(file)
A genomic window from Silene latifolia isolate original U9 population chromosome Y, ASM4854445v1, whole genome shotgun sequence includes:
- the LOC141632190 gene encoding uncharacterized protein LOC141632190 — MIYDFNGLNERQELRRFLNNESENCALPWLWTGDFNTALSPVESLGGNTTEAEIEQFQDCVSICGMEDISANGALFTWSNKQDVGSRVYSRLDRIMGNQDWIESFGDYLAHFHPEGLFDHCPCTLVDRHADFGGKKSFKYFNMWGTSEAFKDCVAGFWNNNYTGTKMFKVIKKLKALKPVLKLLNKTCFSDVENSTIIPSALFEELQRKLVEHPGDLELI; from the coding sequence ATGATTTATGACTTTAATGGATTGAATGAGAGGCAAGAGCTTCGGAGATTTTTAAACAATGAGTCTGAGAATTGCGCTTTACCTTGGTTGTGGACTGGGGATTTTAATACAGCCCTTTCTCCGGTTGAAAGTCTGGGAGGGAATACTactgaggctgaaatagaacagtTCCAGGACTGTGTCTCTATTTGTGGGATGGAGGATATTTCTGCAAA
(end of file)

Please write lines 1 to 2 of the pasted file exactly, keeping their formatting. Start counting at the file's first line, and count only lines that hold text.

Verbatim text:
A genomic window from Silene latifolia isolate original U9 population chromosome Y, ASM4854445v1, whole genome shotgun sequence includes:
- the LOC141632190 gene encoding uncharacterized protein LOC141632190 — MIYDFNGLNERQELRRFLNNESENCALPWLWTGDFNTALSPVESLGGNTTEAEIEQFQDCVSICGMEDISANGALFTWSNKQDVGSRVYSRLDRIMGNQDWIESFGDYLAHFHPEGLFDHCPCTLVDRHADFGGKKSFKYFNMWGTSEAFKDCVAGFWNNNYTGTKMFKVIKKLKALKPVLKLLNKTCFSDVENSTIIPSALFEELQRKLVEHPGDLELI; from the coding sequence ATGATTTATGACTTTAATGGATTGAATGAGAGGCAAGAGCTTCGGAGATTTTTAAACAATGAGTCTGAGAATTGCGCTTTACCTTGGTTGTGGACTGGGGATTTTAATACAGCCCTTTCTCCGGTTGAAAGTCTGGGAGGGAATACTactgaggctgaaatagaacagtTCCAGGACTGTGTCTCTATTTGTGGGATGGAGGATATTTCTGCAAA